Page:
I wrote a few weeks ago about the manager with the underperforming staff member in a performing team. I suggested looking at 6 principles of influence as suggested by Robert Cialdini. Let’s look at each of them in turn from a LD perspective:
I’ve written before about the provision mentality with LD and we see a lot of this within reciprocity. The LD team want to make sure the compliance activity is completed, so trade off what is required for compliance with the managers demands. It’s give and take but LD is giving the wrong thing; support shouldn’t automatically mean provision and in many cases, LD has fallen for too long in playing a subservient role to their organisation in provision.
I get sold scarcity by LD vendors a lot; the inference that there is a lack of availability at a certain price and if I don’t get on that train now I won’t get on it. This might be an approach that LD needs to adopt with the manager in my last post – there will be a lack of support in the future and if the manager doesn’t take it now they’re going to be left behind.
How many LD professionals are in a position where they can demand that a certain course of action is followed? Yeah, didn’t think so.
Again, we’re into the realms of provision. If LD has always bent to the will of the organisation, what will the organisation do when LD doesn’t bend any more? The LD team need to realise that changing their approach will feel difficult for both them, and the organisation. Our approach is different and it’s taking a long time for people to understand that our approach to learning is our new consistency.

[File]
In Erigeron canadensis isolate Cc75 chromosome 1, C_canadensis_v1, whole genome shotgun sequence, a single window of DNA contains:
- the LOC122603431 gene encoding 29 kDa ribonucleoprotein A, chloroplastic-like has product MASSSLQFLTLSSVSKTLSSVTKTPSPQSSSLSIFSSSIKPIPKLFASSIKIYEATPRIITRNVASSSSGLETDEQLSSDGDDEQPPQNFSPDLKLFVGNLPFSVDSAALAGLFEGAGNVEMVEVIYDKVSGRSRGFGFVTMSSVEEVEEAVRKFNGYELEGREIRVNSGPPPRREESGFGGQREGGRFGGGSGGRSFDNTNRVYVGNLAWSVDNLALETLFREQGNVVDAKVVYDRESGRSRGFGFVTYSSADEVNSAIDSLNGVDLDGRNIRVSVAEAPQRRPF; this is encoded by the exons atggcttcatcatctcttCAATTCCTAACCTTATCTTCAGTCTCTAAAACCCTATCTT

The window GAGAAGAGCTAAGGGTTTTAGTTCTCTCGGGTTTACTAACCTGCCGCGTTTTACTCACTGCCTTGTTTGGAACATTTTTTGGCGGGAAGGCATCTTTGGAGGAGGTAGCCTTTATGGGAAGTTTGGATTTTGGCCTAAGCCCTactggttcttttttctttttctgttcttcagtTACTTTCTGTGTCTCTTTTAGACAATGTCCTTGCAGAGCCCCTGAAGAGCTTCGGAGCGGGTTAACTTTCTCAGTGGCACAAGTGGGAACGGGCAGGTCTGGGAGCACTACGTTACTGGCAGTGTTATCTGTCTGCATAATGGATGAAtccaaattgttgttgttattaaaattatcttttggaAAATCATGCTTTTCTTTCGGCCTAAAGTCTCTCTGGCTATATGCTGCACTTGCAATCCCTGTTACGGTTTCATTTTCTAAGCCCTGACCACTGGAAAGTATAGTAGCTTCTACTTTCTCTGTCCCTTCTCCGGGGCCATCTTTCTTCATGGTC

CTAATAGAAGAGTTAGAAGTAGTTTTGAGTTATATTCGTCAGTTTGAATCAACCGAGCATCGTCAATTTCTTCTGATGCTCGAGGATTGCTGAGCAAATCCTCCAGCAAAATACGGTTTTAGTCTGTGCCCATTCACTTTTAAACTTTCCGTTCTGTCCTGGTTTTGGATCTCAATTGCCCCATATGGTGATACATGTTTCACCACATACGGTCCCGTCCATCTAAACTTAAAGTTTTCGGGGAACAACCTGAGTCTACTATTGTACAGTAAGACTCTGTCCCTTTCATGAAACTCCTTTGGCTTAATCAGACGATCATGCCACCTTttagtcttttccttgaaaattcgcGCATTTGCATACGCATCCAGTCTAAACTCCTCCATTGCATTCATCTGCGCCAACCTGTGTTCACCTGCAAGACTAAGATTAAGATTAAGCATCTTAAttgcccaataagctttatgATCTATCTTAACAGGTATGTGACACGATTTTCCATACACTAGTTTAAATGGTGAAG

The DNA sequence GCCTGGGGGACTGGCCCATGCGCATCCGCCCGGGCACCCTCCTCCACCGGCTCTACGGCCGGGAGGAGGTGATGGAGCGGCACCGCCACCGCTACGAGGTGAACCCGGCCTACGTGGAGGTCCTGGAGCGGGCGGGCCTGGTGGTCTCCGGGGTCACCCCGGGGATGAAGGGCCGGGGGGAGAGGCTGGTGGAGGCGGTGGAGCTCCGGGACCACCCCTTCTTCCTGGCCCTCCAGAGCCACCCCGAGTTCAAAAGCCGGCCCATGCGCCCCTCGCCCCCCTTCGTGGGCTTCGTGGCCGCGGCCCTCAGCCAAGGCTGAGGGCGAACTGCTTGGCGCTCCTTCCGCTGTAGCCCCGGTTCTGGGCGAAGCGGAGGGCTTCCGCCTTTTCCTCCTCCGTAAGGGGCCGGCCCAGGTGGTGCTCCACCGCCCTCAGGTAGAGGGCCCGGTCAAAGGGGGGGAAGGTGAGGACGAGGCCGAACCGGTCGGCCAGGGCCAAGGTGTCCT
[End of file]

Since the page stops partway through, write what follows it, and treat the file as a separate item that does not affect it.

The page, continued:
LD people are nice. We have a tradition of helping people and what do we do after training courses? Give people a sheet where they can score how much they liked it. People like similarity, cooperation, and compliments and we do that in LD by putting people together to learn, stating how much we work with people and telling people how well they’re achieving with a neat little certificate. I’ve no problem with using liking to influence as long as we don’t lose our eye on the goal – business performance.
How much business integrity does your LD function display? Do you challenge managers? Is your LD team part of the business? There’s a great line in Cialdini’s book:
As a rule, we will make fewer mistakes by acting in accord with social evidence than contrary to it.
Cialdini, Robert B. (2009-05-28). Influence (Kindle Location 1877). Harper Collins, Inc.. Kindle Edition.
So, what would your preferred course of action be for the underperforming manager? Thoughts, as always, welcome below.